The Vodafone (LSE: VOD) share price looks quite attractive at first glance. The stock is trading at around 150p, slightly below its 52-week high of 165p, and significantly below its five-year high of 250p. However, from an earnings perspective, the stock looks quite expensive.
It is currently dealing at a price-to-earnings ratio of 22.6 for the 2020 financial year. But looking at the company’s earnings figure alone gives something of a misleading picture.
A better way to value the business
You see, Vodafone owns a lot of capital equipment, such as telecoms masts, buildings and data centres. Accounting rules and regulations require these assets to be depreciated, which appears as a charge on the income statement.
This is an accounting charge only and has no impact on the company’s underlying cash flows.
As a result, when evaluating companies like Vodafone, which have lots of capital assets, price-to-free-cash-flow tends to be a better valuation metric over the P/E ratio. The same can be said for the EV/EBITDA multiple, as this strips out the distorting effect of depreciation on earnings. It also takes into account debt.
On both of these metrics, Vodafone looks much more attractive. The stock is trading at a price-to-free-cash-flow ratio of 7.3, compared to the telecommunications industry median of 13.7.
What’s more, it is trading at an EV/EBITDA ratio of 6.5 compared to the industry median of 9.8. These metrics imply the Vodafone share price is trading at a discount of 47% and 34% respectively to the industry average.
The above figures seem to suggest that the Vodafone share price is an unmissable bargain at current levels.
As well as the discount valuation, the stock also supports a dividend yield of 5.4% at the time of writing. So it looks as if investors will be paid to wait for the share price recovery.
That being said, the one thing that does concern me is the company’s level of debt. Vodafone’s debt has ballooned in recent years as the group has been forced to spend more on upgrading its infrastructure, and bidding for mobile spectrum rights around the world.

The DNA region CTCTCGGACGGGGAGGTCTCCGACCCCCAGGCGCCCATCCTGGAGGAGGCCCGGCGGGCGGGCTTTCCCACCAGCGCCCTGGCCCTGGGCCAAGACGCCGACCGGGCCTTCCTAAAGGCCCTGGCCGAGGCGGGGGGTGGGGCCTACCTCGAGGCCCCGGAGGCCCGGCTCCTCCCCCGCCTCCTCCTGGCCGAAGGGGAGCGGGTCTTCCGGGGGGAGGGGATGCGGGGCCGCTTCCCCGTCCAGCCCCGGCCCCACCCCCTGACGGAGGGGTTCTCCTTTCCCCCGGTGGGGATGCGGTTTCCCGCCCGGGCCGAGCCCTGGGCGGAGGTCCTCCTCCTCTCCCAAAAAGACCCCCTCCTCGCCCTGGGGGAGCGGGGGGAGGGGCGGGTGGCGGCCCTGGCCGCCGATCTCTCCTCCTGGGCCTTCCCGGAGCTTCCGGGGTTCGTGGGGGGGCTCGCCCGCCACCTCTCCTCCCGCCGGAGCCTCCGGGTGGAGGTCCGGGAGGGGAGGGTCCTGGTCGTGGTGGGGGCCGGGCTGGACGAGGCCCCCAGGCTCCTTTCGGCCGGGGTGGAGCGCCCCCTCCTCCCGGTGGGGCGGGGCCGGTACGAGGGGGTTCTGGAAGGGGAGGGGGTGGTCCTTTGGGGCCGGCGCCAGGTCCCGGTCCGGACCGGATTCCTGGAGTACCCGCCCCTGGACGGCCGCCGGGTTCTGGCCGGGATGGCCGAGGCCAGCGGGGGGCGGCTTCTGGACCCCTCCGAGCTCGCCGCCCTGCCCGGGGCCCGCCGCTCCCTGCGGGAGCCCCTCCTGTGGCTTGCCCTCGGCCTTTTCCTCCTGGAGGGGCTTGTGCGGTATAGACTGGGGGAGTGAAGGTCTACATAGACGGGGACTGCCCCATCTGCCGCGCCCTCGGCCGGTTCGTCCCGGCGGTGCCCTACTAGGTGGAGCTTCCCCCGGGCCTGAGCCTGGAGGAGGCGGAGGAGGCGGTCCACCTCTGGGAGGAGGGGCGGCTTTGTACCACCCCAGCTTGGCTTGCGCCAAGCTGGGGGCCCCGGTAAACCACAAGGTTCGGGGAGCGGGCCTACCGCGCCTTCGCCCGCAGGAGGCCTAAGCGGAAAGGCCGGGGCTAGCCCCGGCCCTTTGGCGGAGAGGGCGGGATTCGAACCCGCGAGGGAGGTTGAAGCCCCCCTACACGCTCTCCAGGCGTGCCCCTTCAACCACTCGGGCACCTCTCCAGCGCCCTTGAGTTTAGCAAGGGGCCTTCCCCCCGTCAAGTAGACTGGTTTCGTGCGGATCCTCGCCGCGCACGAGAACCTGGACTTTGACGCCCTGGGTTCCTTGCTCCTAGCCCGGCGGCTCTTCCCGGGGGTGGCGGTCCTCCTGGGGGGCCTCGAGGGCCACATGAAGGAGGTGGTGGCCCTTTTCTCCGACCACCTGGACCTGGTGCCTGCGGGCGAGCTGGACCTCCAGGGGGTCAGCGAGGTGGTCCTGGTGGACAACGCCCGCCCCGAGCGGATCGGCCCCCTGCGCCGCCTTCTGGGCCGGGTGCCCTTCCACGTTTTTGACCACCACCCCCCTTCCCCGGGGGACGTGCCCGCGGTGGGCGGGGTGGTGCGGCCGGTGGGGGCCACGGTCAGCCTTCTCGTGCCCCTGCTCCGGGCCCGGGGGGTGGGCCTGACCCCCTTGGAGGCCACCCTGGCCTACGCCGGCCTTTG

Management is trying to get these liabilities under control, but progress is slow.
The company is plotting a spin-out of its tower business and cut its dividend earlier in 2019 to save cash.
In my opinion, Vodafone’s level of debt justifies the company’s discounts to the rest of the sector. Hopefully, we should have some more progress on debt reduction in 2020, and when we do, I think there is a good chance the market could re-rate the stock higher and this should send a signal to the market that the dividend is safe from further cuts.
The bottom line
So overall, the Vodafone share price does look cheap at current levels, but until the company gets its debt mountain under control, I think the market is likely to continue to give the stock a wide berth.
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Rupert Hargreaves owns no share mentioned. The Motley Fool UK has no position in any of the shares mentioned. Views expressed on the companies mentioned in this article are those of the writer and therefore may differ from the official recommendations we make in our subscription services such as Share Advisor, Hidden Winners and Pro. Here at The Motley Fool we believe that considering a diverse range of insights makes us better investors.